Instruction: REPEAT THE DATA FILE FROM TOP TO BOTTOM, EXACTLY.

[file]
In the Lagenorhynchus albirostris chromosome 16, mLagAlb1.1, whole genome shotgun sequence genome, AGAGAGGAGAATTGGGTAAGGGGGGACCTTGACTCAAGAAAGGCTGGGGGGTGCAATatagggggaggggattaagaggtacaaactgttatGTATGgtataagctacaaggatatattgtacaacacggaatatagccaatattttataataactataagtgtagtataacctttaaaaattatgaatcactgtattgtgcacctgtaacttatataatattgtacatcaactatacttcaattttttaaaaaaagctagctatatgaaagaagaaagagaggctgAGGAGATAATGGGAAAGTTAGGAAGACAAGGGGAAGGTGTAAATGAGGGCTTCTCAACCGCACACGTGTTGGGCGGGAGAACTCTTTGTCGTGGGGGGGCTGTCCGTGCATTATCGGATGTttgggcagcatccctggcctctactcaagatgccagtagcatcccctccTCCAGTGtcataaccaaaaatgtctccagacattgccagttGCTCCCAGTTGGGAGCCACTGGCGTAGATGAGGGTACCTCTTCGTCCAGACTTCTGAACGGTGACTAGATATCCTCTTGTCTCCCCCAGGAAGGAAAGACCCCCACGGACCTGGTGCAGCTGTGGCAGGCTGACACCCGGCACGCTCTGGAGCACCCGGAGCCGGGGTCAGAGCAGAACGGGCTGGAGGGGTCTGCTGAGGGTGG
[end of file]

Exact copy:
In the Lagenorhynchus albirostris chromosome 16, mLagAlb1.1, whole genome shotgun sequence genome, AGAGAGGAGAATTGGGTAAGGGGGGACCTTGACTCAAGAAAGGCTGGGGGGTGCAATatagggggaggggattaagaggtacaaactgttatGTATGgtataagctacaaggatatattgtacaacacggaatatagccaatattttataataactataagtgtagtataacctttaaaaattatgaatcactgtattgtgcacctgtaacttatataatattgtacatcaactatacttcaattttttaaaaaaagctagctatatgaaagaagaaagagaggctgAGGAGATAATGGGAAAGTTAGGAAGACAAGGGGAAGGTGTAAATGAGGGCTTCTCAACCGCACACGTGTTGGGCGGGAGAACTCTTTGTCGTGGGGGGGCTGTCCGTGCATTATCGGATGTttgggcagcatccctggcctctactcaagatgccagtagcatcccctccTCCAGTGtcataaccaaaaatgtctccagacattgccagttGCTCCCAGTTGGGAGCCACTGGCGTAGATGAGGGTACCTCTTCGTCCAGACTTCTGAACGGTGACTAGATATCCTCTTGTCTCCCCCAGGAAGGAAAGACCCCCACGGACCTGGTGCAGCTGTGGCAGGCTGACACCCGGCACGCTCTGGAGCACCCGGAGCCGGGGTCAGAGCAGAACGGGCTGGAGGGGTCTGCTGAGGGTGG